All-perovskite tandem solar cell based on tin-lead perovskite achieves 27.8% efficiency


A group of researchers led by the University of Toledo in the United States have fabricated an all-perovskite tandem solar cell with a wide-band-gap top cell based on tin-lead (Pb-Sn) perovskite and a low-band-gap bottom cell relying on a conventional perovskite substrate.

“The technology readiness level (TRL) of the tandem device investigated in this study is still low at TRLs 2-3,” the research's corresponding author, Zhaoning Song, told pv magazine. “Our work, however, proves the feasibility of enhancing the stability of all-perovskite tandem solar cells, but more work needs to be done to apply this technique to industrial production.”

The key feature of the tandem cell is the top device's hole transport layer (HTL), which was fabricated with a Pb-doped compound known as poly[3-(4-carbox- ybutyl)thiophene-2,5-diyl] (P3CT), a material that reportedly offers excellent stability and relatively high hole mobility.

“We introduce Pb doping to increase its work function and minimize the energy level offset with the Sn-Pb perovskite,” the academics explained, noting that P3CT represents a valid alternative to commonly used PEDOT-PSS. “The Pb dopants also provide nucleation sites to enable high-quality Sn-Pb perovskite film growth.”

The group built the top cell with a substrate made of indium tin oxide (ITO), the novel HTL, the Sn-Pb perovskite absorber, an electron transport layer (ETL) based on buckminsterfullerene (C60), a bathocuproine (BCP) buffer layer, and a silver (Ag) metal contact.

The champion cell built with this architecture achieved a power conversion efficiency of 22.7%, an open-circuit voltage of 0.884 V, a short-circuit current density of 32.0 mA cm2, and a fill factor of 80.3%. It was then combined in a tandem device with an 18.7%-efficient bottom cell based on a perovskite absorber with a bandgap of 1.7 eV, an HTL made of a phosphonic acid called methyl-substituted carbazole (Me-4PACz) and an ETL relying on C60.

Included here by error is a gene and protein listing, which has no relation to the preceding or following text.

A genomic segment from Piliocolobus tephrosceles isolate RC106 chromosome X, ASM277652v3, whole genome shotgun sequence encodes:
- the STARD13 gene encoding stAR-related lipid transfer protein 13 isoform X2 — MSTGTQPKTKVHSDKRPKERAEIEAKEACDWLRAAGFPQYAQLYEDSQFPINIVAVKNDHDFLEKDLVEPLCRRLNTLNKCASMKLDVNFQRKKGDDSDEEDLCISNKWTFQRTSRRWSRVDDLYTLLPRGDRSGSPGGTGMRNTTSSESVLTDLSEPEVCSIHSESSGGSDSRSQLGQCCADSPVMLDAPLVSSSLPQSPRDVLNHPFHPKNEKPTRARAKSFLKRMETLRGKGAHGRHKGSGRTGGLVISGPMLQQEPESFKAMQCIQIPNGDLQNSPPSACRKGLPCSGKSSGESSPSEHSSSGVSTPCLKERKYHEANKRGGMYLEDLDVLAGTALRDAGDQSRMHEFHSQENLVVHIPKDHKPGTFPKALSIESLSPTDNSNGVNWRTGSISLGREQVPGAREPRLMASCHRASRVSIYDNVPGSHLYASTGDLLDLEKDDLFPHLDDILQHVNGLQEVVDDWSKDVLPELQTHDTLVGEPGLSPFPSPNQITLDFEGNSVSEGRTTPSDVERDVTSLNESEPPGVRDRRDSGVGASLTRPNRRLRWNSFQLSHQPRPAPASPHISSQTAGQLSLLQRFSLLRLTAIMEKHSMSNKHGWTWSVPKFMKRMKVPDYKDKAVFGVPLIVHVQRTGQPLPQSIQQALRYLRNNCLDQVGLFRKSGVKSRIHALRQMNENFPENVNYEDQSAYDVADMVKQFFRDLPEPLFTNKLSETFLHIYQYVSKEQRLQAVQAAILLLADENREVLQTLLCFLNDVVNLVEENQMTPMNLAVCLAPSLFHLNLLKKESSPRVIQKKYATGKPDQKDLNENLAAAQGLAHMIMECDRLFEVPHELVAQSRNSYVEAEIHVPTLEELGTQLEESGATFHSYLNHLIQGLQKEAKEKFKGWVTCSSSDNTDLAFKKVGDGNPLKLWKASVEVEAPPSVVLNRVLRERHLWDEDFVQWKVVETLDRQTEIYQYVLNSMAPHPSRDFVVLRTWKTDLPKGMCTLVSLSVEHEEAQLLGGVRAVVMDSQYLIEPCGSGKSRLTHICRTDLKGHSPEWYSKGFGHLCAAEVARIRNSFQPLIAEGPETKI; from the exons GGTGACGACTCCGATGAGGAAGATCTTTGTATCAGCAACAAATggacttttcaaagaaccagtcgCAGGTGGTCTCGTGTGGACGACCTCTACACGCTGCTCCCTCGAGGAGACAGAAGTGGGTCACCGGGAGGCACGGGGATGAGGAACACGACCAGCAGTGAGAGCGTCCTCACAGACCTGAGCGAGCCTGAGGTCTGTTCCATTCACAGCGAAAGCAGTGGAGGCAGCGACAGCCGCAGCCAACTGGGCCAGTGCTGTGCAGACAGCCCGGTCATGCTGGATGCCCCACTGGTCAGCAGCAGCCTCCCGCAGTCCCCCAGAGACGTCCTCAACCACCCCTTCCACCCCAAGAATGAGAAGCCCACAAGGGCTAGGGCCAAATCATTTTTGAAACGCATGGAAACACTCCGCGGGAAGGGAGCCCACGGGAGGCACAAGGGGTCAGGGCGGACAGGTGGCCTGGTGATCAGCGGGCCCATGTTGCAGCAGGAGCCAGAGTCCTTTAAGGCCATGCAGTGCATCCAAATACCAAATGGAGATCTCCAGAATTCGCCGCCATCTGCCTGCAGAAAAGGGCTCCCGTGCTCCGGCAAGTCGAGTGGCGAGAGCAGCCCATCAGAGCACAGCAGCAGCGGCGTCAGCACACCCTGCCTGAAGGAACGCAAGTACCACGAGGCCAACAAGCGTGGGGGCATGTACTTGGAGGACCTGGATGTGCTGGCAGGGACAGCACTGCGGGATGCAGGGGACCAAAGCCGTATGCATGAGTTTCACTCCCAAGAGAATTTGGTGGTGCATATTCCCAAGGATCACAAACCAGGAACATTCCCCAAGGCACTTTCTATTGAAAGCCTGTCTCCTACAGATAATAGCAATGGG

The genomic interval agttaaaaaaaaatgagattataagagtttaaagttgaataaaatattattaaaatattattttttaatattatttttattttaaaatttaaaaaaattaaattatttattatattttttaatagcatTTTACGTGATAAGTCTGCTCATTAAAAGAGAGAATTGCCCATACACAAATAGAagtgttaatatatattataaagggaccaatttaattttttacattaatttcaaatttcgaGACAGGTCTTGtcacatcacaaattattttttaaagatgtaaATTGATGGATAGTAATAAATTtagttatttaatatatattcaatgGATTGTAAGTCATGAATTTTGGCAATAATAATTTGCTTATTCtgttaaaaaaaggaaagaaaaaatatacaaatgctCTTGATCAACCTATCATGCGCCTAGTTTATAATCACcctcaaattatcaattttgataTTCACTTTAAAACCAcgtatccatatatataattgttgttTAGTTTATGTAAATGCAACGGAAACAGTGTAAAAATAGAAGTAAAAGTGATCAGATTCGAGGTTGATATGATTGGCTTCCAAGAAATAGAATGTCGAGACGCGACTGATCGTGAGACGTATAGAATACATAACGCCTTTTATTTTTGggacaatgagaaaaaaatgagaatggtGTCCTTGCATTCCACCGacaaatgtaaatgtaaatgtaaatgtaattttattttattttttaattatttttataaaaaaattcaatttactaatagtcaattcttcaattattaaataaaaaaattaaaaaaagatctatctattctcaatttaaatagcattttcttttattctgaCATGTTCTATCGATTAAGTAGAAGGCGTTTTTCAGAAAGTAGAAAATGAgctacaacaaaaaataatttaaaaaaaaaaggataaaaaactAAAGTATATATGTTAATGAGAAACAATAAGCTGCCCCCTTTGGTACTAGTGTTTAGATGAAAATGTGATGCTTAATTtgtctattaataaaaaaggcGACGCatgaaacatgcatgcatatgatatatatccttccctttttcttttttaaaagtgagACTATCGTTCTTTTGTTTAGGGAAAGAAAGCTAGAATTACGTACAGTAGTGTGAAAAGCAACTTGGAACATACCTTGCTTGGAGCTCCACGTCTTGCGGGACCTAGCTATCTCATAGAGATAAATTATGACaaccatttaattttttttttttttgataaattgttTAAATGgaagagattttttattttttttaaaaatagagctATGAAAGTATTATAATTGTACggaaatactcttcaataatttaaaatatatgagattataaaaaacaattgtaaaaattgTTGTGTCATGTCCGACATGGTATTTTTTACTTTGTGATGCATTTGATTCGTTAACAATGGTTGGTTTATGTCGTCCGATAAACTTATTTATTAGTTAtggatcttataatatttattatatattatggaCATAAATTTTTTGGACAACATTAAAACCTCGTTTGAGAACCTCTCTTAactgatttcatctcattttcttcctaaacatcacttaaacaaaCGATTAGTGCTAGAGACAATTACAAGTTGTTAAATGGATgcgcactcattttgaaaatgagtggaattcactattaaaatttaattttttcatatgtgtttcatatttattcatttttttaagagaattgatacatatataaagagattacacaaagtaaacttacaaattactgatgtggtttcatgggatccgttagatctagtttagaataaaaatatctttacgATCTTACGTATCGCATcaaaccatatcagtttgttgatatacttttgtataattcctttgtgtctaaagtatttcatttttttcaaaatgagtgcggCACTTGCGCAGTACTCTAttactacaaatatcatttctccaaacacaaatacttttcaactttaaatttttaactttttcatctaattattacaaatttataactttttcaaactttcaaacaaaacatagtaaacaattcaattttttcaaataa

The champion P3CT-based tandem achieved an efficiency of 27.8, an open-circuit voltage of 2.147 (2.146) V, a short-circuit current density of 15.7 mA/cm2, and a fill factor of 82.6%.

“The P3CT-based tandems also show a higher average efficiency of 27.0% than PEDOT: PSS-based devices, proving excellent reproducibility of the high-efficiency tandems with the P3CT-Pb HTL,” the group emphasized. “Doping P3CT with Pb cations reduced the valence band offset with Sn-Pb perovskite and provided nucleation seeds for enhancing perovskite crystallization, resulting in improved film quality.”

The P3CT-based tandem was also found to retain around 97% of its initial efficiency after 1,000 h.

According to Song, the cost of the doping technique is almost negligible, as the lead iodide material used for doping is the same source material used for producing the perovskite absorber layer, and only a trivial amount is needed for doping.Yet, it is worth noting that the polymer hole-transport material used in this study is still expensive due to its complexity of synthesis and limited production scale,” he further explained.

The new cell technology was introduced in the study “Suppressed deprotonation enables a durable buried interface in tin-lead perovskite for all-perovskite tandem solar cells,” published in Joule. “Our molecular design strategy for stabilizing the perovskite/HTL interface provides a direction for achieving efficient and stable all-perovskite tandem solar cells,” the team concluded.


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